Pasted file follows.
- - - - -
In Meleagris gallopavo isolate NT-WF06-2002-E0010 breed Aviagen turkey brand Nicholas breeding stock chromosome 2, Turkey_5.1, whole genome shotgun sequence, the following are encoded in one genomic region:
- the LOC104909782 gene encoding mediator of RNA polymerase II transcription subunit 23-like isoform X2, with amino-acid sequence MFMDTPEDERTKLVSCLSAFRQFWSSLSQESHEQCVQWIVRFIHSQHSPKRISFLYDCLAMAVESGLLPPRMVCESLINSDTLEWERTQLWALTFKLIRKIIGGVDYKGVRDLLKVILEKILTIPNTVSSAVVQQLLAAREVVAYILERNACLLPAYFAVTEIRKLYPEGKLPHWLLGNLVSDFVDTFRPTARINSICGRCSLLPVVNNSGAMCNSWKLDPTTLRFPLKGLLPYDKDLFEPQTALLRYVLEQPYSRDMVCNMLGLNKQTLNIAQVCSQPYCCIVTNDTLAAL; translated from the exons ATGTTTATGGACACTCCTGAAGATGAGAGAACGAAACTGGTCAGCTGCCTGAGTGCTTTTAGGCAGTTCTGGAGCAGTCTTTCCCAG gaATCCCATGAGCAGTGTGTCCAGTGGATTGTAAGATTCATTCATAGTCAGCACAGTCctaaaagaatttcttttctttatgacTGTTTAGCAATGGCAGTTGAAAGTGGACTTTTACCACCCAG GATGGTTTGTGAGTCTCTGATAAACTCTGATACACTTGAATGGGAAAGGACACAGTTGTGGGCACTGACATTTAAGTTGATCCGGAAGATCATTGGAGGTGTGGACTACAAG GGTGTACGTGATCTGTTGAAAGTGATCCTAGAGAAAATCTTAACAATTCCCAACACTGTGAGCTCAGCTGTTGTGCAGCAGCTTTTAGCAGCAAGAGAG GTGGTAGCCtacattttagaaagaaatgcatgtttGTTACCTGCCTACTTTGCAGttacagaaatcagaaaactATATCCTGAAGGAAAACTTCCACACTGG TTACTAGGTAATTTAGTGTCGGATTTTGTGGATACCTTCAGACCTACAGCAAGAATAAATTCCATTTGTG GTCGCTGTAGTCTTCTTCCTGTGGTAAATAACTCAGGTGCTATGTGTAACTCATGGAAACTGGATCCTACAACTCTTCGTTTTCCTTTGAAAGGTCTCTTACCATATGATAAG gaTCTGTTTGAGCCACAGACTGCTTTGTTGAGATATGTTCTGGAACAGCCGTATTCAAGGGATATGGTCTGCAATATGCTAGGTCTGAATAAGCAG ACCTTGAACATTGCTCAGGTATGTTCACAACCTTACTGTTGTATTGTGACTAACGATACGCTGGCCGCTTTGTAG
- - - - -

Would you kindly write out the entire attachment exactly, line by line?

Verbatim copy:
In Meleagris gallopavo isolate NT-WF06-2002-E0010 breed Aviagen turkey brand Nicholas breeding stock chromosome 2, Turkey_5.1, whole genome shotgun sequence, the following are encoded in one genomic region:
- the LOC104909782 gene encoding mediator of RNA polymerase II transcription subunit 23-like isoform X2, with amino-acid sequence MFMDTPEDERTKLVSCLSAFRQFWSSLSQESHEQCVQWIVRFIHSQHSPKRISFLYDCLAMAVESGLLPPRMVCESLINSDTLEWERTQLWALTFKLIRKIIGGVDYKGVRDLLKVILEKILTIPNTVSSAVVQQLLAAREVVAYILERNACLLPAYFAVTEIRKLYPEGKLPHWLLGNLVSDFVDTFRPTARINSICGRCSLLPVVNNSGAMCNSWKLDPTTLRFPLKGLLPYDKDLFEPQTALLRYVLEQPYSRDMVCNMLGLNKQTLNIAQVCSQPYCCIVTNDTLAAL; translated from the exons ATGTTTATGGACACTCCTGAAGATGAGAGAACGAAACTGGTCAGCTGCCTGAGTGCTTTTAGGCAGTTCTGGAGCAGTCTTTCCCAG gaATCCCATGAGCAGTGTGTCCAGTGGATTGTAAGATTCATTCATAGTCAGCACAGTCctaaaagaatttcttttctttatgacTGTTTAGCAATGGCAGTTGAAAGTGGACTTTTACCACCCAG GATGGTTTGTGAGTCTCTGATAAACTCTGATACACTTGAATGGGAAAGGACACAGTTGTGGGCACTGACATTTAAGTTGATCCGGAAGATCATTGGAGGTGTGGACTACAAG GGTGTACGTGATCTGTTGAAAGTGATCCTAGAGAAAATCTTAACAATTCCCAACACTGTGAGCTCAGCTGTTGTGCAGCAGCTTTTAGCAGCAAGAGAG GTGGTAGCCtacattttagaaagaaatgcatgtttGTTACCTGCCTACTTTGCAGttacagaaatcagaaaactATATCCTGAAGGAAAACTTCCACACTGG TTACTAGGTAATTTAGTGTCGGATTTTGTGGATACCTTCAGACCTACAGCAAGAATAAATTCCATTTGTG GTCGCTGTAGTCTTCTTCCTGTGGTAAATAACTCAGGTGCTATGTGTAACTCATGGAAACTGGATCCTACAACTCTTCGTTTTCCTTTGAAAGGTCTCTTACCATATGATAAG gaTCTGTTTGAGCCACAGACTGCTTTGTTGAGATATGTTCTGGAACAGCCGTATTCAAGGGATATGGTCTGCAATATGCTAGGTCTGAATAAGCAG ACCTTGAACATTGCTCAGGTATGTTCACAACCTTACTGTTGTATTGTGACTAACGATACGCTGGCCGCTTTGTAG